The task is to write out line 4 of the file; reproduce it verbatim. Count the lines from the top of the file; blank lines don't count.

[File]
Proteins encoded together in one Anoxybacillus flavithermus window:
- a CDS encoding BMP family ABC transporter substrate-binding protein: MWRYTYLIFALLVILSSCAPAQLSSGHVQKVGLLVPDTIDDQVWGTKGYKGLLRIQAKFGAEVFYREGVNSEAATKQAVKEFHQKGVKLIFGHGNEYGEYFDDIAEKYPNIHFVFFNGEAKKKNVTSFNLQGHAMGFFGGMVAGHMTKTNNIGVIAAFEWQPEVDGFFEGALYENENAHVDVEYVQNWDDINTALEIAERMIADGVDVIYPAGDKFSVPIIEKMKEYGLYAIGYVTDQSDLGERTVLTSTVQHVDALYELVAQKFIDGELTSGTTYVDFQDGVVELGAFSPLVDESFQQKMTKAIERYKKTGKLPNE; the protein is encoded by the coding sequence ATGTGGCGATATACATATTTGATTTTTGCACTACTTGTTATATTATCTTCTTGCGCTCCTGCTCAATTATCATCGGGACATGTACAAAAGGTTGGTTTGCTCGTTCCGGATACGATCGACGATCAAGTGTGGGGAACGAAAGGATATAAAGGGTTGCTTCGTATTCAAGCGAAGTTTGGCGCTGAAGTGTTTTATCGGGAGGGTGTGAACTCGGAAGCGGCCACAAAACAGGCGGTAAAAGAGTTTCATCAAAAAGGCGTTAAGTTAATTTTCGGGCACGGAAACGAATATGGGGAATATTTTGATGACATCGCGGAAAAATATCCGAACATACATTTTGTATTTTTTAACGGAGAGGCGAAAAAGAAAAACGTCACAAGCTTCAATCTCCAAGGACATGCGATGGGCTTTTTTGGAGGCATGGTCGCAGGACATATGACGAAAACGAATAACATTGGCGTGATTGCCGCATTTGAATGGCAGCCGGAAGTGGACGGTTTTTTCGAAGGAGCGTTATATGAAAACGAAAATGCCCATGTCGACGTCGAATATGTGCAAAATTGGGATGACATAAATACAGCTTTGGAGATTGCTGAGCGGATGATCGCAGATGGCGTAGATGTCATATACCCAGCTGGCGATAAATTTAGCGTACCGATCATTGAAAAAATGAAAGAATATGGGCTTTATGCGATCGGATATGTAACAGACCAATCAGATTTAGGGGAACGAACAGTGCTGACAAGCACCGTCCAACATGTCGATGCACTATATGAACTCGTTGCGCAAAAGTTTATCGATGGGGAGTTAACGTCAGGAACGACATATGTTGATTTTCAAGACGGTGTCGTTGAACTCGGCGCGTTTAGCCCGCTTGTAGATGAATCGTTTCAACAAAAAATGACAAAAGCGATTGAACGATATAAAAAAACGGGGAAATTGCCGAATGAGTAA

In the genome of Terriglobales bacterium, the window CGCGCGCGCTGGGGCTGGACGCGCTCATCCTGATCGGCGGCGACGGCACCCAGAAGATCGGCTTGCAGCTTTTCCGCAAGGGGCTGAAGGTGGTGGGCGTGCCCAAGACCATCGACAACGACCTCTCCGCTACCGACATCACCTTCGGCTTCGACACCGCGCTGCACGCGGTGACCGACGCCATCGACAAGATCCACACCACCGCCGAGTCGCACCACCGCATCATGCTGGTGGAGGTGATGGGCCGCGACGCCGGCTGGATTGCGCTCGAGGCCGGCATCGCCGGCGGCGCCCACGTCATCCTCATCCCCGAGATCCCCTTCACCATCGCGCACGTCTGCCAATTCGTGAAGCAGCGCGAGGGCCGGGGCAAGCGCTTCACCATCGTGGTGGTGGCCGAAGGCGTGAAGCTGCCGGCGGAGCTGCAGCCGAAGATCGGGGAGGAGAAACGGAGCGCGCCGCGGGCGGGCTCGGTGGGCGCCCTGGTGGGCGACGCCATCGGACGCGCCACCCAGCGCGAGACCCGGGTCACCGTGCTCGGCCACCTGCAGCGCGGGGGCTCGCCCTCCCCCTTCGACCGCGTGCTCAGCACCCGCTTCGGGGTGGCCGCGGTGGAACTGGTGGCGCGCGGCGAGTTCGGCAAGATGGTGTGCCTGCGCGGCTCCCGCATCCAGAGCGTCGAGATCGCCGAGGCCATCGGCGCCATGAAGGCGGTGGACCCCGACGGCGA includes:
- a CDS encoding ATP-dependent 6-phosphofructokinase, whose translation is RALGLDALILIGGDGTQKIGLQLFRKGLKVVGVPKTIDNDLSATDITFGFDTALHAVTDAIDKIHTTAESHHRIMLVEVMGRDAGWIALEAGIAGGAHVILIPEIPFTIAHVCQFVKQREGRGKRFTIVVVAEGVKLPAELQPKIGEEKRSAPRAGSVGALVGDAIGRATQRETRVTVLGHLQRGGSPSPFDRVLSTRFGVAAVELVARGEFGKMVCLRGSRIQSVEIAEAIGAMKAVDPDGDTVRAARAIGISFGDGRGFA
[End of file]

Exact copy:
- a CDS encoding ATP-dependent 6-phosphofructokinase, whose translation is RALGLDALILIGGDGTQKIGLQLFRKGLKVVGVPKTIDNDLSATDITFGFDTALHAVTDAIDKIHTTAESHHRIMLVEVMGRDAGWIALEAGIAGGAHVILIPEIPFTIAHVCQFVKQREGRGKRFTIVVVAEGVKLPAELQPKIGEEKRSAPRAGSVGALVGDAIGRATQRETRVTVLGHLQRGGSPSPFDRVLSTRFGVAAVELVARGEFGKMVCLRGSRIQSVEIAEAIGAMKAVDPDGDTVRAARAIGISFGDGRGFA